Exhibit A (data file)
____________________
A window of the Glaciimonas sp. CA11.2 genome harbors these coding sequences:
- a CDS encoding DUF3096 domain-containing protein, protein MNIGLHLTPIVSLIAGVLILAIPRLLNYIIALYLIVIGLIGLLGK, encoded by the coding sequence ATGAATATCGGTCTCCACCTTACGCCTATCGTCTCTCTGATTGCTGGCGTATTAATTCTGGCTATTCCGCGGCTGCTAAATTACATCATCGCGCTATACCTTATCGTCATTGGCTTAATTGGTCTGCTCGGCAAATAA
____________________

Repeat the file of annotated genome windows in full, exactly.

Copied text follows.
A window of the Glaciimonas sp. CA11.2 genome harbors these coding sequences:
- a CDS encoding DUF3096 domain-containing protein, protein MNIGLHLTPIVSLIAGVLILAIPRLLNYIIALYLIVIGLIGLLGK, encoded by the coding sequence ATGAATATCGGTCTCCACCTTACGCCTATCGTCTCTCTGATTGCTGGCGTATTAATTCTGGCTATTCCGCGGCTGCTAAATTACATCATCGCGCTATACCTTATCGTCATTGGCTTAATTGGTCTGCTCGGCAAATAA